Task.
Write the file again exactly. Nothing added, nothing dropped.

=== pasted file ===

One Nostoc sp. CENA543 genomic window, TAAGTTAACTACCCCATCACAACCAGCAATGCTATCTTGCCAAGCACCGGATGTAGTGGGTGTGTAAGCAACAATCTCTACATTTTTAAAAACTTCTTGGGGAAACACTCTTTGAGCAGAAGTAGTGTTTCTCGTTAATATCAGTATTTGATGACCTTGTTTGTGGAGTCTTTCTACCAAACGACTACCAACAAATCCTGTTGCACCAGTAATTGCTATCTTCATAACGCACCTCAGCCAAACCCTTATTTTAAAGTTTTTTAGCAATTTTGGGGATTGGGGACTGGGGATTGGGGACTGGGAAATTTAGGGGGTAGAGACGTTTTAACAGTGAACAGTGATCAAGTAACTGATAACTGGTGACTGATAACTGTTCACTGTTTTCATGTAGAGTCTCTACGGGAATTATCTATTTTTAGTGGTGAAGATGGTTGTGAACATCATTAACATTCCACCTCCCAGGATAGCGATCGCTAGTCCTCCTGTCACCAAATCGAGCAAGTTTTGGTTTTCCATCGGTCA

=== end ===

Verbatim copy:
One Nostoc sp. CENA543 genomic window, TAAGTTAACTACCCCATCACAACCAGCAATGCTATCTTGCCAAGCACCGGATGTAGTGGGTGTGTAAGCAACAATCTCTACATTTTTAAAAACTTCTTGGGGAAACACTCTTTGAGCAGAAGTAGTGTTTCTCGTTAATATCAGTATTTGATGACCTTGTTTGTGGAGTCTTTCTACCAAACGACTACCAACAAATCCTGTTGCACCAGTAATTGCTATCTTCATAACGCACCTCAGCCAAACCCTTATTTTAAAGTTTTTTAGCAATTTTGGGGATTGGGGACTGGGGATTGGGGACTGGGAAATTTAGGGGGTAGAGACGTTTTAACAGTGAACAGTGATCAAGTAACTGATAACTGGTGACTGATAACTGTTCACTGTTTTCATGTAGAGTCTCTACGGGAATTATCTATTTTTAGTGGTGAAGATGGTTGTGAACATCATTAACATTCCACCTCCCAGGATAGCGATCGCTAGTCCTCCTGTCACCAAATCGAGCAAGTTTTGGTTTTCCATCGGTCA